Committee set to sort Zimbabwe's match-fixing scandal

Committee chair Justice Ahmed Ebrahim and Zifa President Cuthbert Dube.
Committee chairman Justice Ahmed Ebrahim (left) and Zifa President Cuthbert Dube (right).

An independent disciplinary committee has been commissioned by the Zimbabwe FA (Zifa) to conclude the allegations of the country's match-fixing scandal.

Retired Supreme Court judge Justice Ahmed Ebrahim is chairing the six-man committee, which includes a former police commissioner and two lawyers.

The committee will consider each of the cases of the implicated 81 players and 16 officials and issue punishments.

Zifa says it will ask Fifa to turn any suspensions into global bans.

Players told a Zifa inquiry that they were paid to lose matches on tours of Asia between 2007 and 2009.

"We will not shirk in our responsibility in bringing those who have transgressed to book, and I have to say that our committee is faced with a mammoth task," said Justice Ebrahim.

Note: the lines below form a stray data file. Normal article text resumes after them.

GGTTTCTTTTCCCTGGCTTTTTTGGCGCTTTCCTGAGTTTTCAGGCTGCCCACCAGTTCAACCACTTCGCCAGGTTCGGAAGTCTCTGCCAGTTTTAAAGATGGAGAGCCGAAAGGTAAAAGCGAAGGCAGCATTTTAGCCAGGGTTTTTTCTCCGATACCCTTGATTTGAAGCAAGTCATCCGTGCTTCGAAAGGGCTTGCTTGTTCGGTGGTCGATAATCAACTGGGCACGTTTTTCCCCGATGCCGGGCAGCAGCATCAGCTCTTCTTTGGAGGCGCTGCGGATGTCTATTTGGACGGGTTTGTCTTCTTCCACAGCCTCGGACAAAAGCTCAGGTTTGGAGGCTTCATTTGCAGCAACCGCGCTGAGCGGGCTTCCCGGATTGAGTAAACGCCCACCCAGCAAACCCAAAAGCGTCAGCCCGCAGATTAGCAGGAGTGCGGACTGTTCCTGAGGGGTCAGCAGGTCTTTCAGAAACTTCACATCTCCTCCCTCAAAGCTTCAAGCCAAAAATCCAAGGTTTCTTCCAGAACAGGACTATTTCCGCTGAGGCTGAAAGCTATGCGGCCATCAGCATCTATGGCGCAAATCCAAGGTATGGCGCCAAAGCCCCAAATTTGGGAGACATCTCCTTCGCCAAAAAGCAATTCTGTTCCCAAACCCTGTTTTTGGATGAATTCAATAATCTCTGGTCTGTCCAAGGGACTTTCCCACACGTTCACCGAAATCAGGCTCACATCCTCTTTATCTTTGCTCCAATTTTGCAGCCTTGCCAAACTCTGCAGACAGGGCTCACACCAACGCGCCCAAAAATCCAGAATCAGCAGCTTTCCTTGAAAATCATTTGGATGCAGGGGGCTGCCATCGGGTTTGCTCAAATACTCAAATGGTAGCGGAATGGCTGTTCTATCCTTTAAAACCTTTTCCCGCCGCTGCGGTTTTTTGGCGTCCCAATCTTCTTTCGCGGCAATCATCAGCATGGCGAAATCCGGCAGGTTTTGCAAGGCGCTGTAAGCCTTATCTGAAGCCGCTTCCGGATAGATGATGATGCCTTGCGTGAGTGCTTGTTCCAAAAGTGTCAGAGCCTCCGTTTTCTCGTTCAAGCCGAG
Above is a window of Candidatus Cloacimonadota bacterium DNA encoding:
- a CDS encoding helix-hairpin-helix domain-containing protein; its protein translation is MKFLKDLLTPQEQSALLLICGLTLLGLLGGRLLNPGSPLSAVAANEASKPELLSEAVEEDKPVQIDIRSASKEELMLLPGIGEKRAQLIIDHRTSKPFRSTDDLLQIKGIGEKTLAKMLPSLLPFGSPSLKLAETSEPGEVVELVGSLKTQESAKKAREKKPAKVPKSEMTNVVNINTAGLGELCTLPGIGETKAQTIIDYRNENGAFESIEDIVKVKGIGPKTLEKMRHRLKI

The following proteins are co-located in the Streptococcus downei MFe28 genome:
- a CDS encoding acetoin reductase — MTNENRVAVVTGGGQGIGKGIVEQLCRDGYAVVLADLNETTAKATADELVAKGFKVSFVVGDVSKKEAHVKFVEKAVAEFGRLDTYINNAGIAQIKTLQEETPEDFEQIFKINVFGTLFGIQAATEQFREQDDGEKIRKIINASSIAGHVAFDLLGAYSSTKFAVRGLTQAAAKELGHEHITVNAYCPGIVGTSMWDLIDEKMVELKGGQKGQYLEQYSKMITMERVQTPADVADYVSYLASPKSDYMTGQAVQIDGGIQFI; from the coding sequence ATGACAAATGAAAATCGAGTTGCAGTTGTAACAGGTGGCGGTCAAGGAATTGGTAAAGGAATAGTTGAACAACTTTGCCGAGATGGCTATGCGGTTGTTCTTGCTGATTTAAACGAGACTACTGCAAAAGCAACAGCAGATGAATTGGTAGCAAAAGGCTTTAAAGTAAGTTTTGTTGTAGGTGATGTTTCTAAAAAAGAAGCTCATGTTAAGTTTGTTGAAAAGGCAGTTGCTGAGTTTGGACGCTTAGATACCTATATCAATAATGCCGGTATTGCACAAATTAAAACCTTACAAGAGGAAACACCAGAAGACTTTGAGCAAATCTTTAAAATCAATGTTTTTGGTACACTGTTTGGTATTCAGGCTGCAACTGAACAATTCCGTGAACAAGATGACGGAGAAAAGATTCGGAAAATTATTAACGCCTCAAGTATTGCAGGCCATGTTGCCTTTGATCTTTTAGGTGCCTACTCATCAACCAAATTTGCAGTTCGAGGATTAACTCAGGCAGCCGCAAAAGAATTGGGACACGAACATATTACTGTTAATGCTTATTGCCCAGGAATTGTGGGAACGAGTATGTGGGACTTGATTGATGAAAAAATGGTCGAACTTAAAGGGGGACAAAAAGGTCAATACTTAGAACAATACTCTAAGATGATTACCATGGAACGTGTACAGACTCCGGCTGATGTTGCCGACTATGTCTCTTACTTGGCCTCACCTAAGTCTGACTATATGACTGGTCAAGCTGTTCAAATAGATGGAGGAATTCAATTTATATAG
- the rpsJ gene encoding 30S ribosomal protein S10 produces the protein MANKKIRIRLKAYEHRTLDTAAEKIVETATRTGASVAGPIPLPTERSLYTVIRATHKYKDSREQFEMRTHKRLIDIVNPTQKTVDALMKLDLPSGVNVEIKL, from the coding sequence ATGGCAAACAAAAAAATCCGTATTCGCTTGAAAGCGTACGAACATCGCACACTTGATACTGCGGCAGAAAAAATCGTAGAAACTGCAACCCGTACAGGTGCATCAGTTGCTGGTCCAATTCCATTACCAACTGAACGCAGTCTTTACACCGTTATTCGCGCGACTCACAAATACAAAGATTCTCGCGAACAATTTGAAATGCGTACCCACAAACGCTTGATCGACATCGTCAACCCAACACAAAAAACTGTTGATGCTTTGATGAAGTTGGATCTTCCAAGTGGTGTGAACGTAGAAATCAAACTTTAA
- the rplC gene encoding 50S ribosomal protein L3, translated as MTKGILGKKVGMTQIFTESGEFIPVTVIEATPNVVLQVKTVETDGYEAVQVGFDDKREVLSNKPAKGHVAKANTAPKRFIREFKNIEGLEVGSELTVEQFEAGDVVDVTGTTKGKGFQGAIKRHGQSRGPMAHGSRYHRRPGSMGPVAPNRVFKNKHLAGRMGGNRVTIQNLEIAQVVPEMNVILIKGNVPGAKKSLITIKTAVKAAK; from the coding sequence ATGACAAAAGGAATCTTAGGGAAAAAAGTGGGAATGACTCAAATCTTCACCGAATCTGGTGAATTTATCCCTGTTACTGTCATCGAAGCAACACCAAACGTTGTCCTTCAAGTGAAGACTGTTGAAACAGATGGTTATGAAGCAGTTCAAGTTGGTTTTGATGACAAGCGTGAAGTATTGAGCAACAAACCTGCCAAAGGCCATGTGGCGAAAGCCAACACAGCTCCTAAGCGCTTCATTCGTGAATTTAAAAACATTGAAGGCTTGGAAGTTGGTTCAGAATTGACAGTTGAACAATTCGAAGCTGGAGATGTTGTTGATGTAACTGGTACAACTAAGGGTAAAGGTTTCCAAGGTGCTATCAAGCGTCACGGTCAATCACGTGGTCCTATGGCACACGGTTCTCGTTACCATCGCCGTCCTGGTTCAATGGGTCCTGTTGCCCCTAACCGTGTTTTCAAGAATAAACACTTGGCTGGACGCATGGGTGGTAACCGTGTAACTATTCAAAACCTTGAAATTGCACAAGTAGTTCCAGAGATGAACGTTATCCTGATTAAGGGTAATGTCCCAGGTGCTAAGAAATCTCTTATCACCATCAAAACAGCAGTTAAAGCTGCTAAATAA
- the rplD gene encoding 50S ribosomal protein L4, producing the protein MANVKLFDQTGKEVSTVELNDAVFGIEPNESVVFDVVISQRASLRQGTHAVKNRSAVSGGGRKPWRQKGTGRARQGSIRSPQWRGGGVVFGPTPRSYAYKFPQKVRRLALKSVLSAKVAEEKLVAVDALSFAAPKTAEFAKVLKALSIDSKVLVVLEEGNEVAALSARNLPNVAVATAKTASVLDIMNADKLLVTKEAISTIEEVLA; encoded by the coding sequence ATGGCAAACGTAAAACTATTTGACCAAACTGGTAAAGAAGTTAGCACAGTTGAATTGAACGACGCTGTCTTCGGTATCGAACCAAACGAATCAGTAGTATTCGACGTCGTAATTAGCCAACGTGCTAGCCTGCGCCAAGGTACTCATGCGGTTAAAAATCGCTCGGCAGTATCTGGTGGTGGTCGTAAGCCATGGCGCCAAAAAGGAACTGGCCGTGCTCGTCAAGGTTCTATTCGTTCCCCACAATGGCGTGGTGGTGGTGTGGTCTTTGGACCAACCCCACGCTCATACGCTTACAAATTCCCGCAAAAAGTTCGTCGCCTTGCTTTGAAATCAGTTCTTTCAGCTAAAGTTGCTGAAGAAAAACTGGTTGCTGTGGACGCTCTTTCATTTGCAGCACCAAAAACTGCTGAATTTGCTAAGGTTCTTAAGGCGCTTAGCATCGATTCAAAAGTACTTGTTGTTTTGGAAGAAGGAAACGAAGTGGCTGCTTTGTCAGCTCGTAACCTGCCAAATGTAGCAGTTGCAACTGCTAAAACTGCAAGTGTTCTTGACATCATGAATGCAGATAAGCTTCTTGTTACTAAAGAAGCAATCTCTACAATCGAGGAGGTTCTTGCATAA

The work is expected to take several months and Zifa President Cuthbert Dube says that the committee has not been given a deadline.

"We are not going to rush them at all, we will leave them to do their work independently and we will allow them to take as long as they need," Dube told BBC Sport.

"People are worried that this might destroy the national team, but we have to have a team that is clean."

Around half of the current national squad is implicated, along with the national team coach Norman Mapeza.

The secretary-general of the Footballer's Union of Zimbabwe, Paul Gundani, welcomed the setting up of the committee.

"We are so happy that the committee is now in place and that our players now have the opportunity to highlight what truly happened," said Gundani.

"Our conviction is that players were manipulated and it's now up to the committee to establish that."

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